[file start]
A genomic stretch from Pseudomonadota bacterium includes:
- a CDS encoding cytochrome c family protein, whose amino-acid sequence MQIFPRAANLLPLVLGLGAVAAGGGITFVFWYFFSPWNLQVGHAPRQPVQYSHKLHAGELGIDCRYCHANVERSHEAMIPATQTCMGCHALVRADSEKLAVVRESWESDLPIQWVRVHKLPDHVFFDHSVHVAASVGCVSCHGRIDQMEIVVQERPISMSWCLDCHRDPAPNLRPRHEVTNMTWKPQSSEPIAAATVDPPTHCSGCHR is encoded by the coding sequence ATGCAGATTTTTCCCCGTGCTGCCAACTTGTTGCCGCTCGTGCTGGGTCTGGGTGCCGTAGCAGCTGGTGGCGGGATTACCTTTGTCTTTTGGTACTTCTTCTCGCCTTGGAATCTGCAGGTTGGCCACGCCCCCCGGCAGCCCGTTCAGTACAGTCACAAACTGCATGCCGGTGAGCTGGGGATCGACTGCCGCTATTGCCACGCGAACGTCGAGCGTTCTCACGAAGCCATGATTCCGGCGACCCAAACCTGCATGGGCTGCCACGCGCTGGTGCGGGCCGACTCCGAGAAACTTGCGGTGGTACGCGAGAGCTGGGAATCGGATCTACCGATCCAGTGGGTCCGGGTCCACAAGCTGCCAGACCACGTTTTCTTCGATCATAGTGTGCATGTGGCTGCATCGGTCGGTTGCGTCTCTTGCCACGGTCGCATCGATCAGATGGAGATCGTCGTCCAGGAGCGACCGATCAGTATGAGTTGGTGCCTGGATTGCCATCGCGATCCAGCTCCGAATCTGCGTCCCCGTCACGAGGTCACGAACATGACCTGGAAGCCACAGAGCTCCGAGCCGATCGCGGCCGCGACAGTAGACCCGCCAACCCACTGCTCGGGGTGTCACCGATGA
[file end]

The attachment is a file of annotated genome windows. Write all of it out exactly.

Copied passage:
A genomic stretch from Pseudomonadota bacterium includes:
- a CDS encoding cytochrome c family protein, whose amino-acid sequence MQIFPRAANLLPLVLGLGAVAAGGGITFVFWYFFSPWNLQVGHAPRQPVQYSHKLHAGELGIDCRYCHANVERSHEAMIPATQTCMGCHALVRADSEKLAVVRESWESDLPIQWVRVHKLPDHVFFDHSVHVAASVGCVSCHGRIDQMEIVVQERPISMSWCLDCHRDPAPNLRPRHEVTNMTWKPQSSEPIAAATVDPPTHCSGCHR is encoded by the coding sequence ATGCAGATTTTTCCCCGTGCTGCCAACTTGTTGCCGCTCGTGCTGGGTCTGGGTGCCGTAGCAGCTGGTGGCGGGATTACCTTTGTCTTTTGGTACTTCTTCTCGCCTTGGAATCTGCAGGTTGGCCACGCCCCCCGGCAGCCCGTTCAGTACAGTCACAAACTGCATGCCGGTGAGCTGGGGATCGACTGCCGCTATTGCCACGCGAACGTCGAGCGTTCTCACGAAGCCATGATTCCGGCGACCCAAACCTGCATGGGCTGCCACGCGCTGGTGCGGGCCGACTCCGAGAAACTTGCGGTGGTACGCGAGAGCTGGGAATCGGATCTACCGATCCAGTGGGTCCGGGTCCACAAGCTGCCAGACCACGTTTTCTTCGATCATAGTGTGCATGTGGCTGCATCGGTCGGTTGCGTCTCTTGCCACGGTCGCATCGATCAGATGGAGATCGTCGTCCAGGAGCGACCGATCAGTATGAGTTGGTGCCTGGATTGCCATCGCGATCCAGCTCCGAATCTGCGTCCCCGTCACGAGGTCACGAACATGACCTGGAAGCCACAGAGCTCCGAGCCGATCGCGGCCGCGACAGTAGACCCGCCAACCCACTGCTCGGGGTGTCACCGATGA